"It sounds simple, but the pressure sensor can resolve one inch of depth at the bottom of the ocean," Yoerger said.
He said ambient pressure at the Titanic is about 5,800 pounds per square inch, or nearly 400 times atmospheric pressure at sea level.
Early in the 9-hour dive Wednesday, the probe's tether got tangled on a jagged metal edge below the bridge. But the operator quickly pinpointed the problem with the probe's video eye and "JJ just rose up, pulled a little to the right, and went right back to work."
Ballard said he is "relieved" that the scientists have not found any human remains. "We have covered so much of the ship now that it looks less and less likely," he said.
Will Visit Stern Area
But he said human remains still may exist in the ship's stern because the vessel sank bow down and passengers ran aft. He said the scientists will visit the stern area, which sits broken in a debris field some 600-800 meters south of the forward section, later this week.
He said the explorers may also try to send the probe into two forward holds where vintage autos were stored. "There are some promising places we haven't gone yet," he said.
"Clearly it was the best dive we've had in the whole series," Ballard said. Eight more dives are scheduled.
With Ballard Wednesday were Woods Hole Oceanographic Institution scientists Martin Bowen, who piloted the Jason Jr., and Will Sellars, who operated the mini-submarine. Expedition photographs and videotapes are to be released to the news media late Friday.
A joint U.S.-French expedition led by Ballard used unmanned submersibles to first find the wreck about 400 miles southeast of Newfoundland last September.
Navy Backs Expedition
The Navy's Office of Naval Research is backing the $20,000-a-day, three-week return visit as part of a $2.8-million, five-year contract with the institution to develop the Argo/Jason system to map, research and explore the ocean bottom.
It is "a quantum leap in deep-dive technology," said U.S. Navy Cmdr. Mark Neuhart, a spokesman for the deep-sea exploration.
"With this capability, we'll be able to both explore and perform experiments at depths and locations unheard of before," said Dr. John Steele, director of the Woods Hole Oceanographic Institution, a nonprofit scientific institute coordinating the historic expedition.
By next year, scientists and engineers here will redesign a larger, 1,000-pound Jason probe with a mechanical arm and other devices. It will operate from another unmanned probe called the Argo, enabling it to dive to 20,000 feet. The manned sub Alvin can only dive to about 13,000 feet.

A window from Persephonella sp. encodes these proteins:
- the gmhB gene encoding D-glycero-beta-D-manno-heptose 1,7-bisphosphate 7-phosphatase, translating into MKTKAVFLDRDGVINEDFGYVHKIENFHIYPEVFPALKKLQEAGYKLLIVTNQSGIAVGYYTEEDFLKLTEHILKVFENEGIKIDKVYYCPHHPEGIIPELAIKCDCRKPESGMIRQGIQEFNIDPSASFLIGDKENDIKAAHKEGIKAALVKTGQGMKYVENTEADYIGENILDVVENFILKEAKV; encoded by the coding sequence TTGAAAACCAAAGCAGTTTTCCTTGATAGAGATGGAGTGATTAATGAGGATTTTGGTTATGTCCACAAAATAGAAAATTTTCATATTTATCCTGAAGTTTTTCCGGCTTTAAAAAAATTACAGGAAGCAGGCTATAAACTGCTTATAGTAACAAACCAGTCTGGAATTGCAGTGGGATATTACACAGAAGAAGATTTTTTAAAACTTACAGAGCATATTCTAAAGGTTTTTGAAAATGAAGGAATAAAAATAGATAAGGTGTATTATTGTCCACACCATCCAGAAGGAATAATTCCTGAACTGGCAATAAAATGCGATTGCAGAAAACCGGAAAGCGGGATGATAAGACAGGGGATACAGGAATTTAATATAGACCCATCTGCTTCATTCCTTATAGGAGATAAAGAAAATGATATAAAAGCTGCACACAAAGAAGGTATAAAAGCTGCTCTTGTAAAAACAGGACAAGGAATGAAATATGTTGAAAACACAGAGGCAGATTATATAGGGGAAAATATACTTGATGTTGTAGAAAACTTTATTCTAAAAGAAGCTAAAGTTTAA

"The real leap forward is still ahead, when we put it all together," Steele said.
Could Check Heated Vents
He said the redesigned probe will be able to collect samples from super-heated vents in the earth's crust deep under the Atlantic and Pacific oceans. Scientists want to map and study how the 300-degree Centigrade temperatures at the vents affect forces on geological plates, ocean chemistry and unknown biological forms.
"The most spectacular mountain ranges, the deepest canyons and the most bizarre terrain on earth is found under water," Yoerger said.
For the Navy, Neuhart said, the technology offers the capability to "search and identify objects on the ocean floor from large ships and planes, to small objects like spent ordnance and missile boosters."
Neuhart said the probe's "ability to both penetrate and photograph restricted areas provides us with a visual imaging capability that we have not had to this point."
Has Missile Applications
Items of military interest include the U.S. nuclear submarine Thresher, which sank in the Atlantic in 1963, a Soviet submarine that exploded and sank between Hawaii and Midway in 1968, and the U.S. nuclear submarine Scorpion, which sank off the Azores in 1968.
Deep-sea probes are also essential for anti-submarine warfare and the navigation of submarine-launched missiles. The Navy also wants the probes to help explore the feasibility of basing missiles on the ocean bottom.
Various entrepreneurs and treasure hunters have talked of plans to salvage the 45,000-ton Titanic, or parts of it, or even to take sightseers down in private submarines.
But Ballard said the decay appears so serious that the ship is "totally unsalvageable. There's just no way to raise it."
Select Group of Submarines
Only two other submarines, the U.S. Navy's Sea Cliff and the French government's Nautile, are known to operate at the Titanic's depth. Yoerger said privately owned remote-operated vehicles can only dive to 7,500 feet.
"To try to move a large fragile structure like that would be virtually impossible without severely damaging the ship," he said. "Someone could make a serious attempt. I can't say they'd succeed or how much it would cost."
Yoerger said the future of ocean research lies in unmanned probes like Jason Jr. But the adventure lies elsewhere.
"Remote operated vehicles give invaluable data," he said wistfully. "But landing on the deck of the Titanic, well, that's something else again."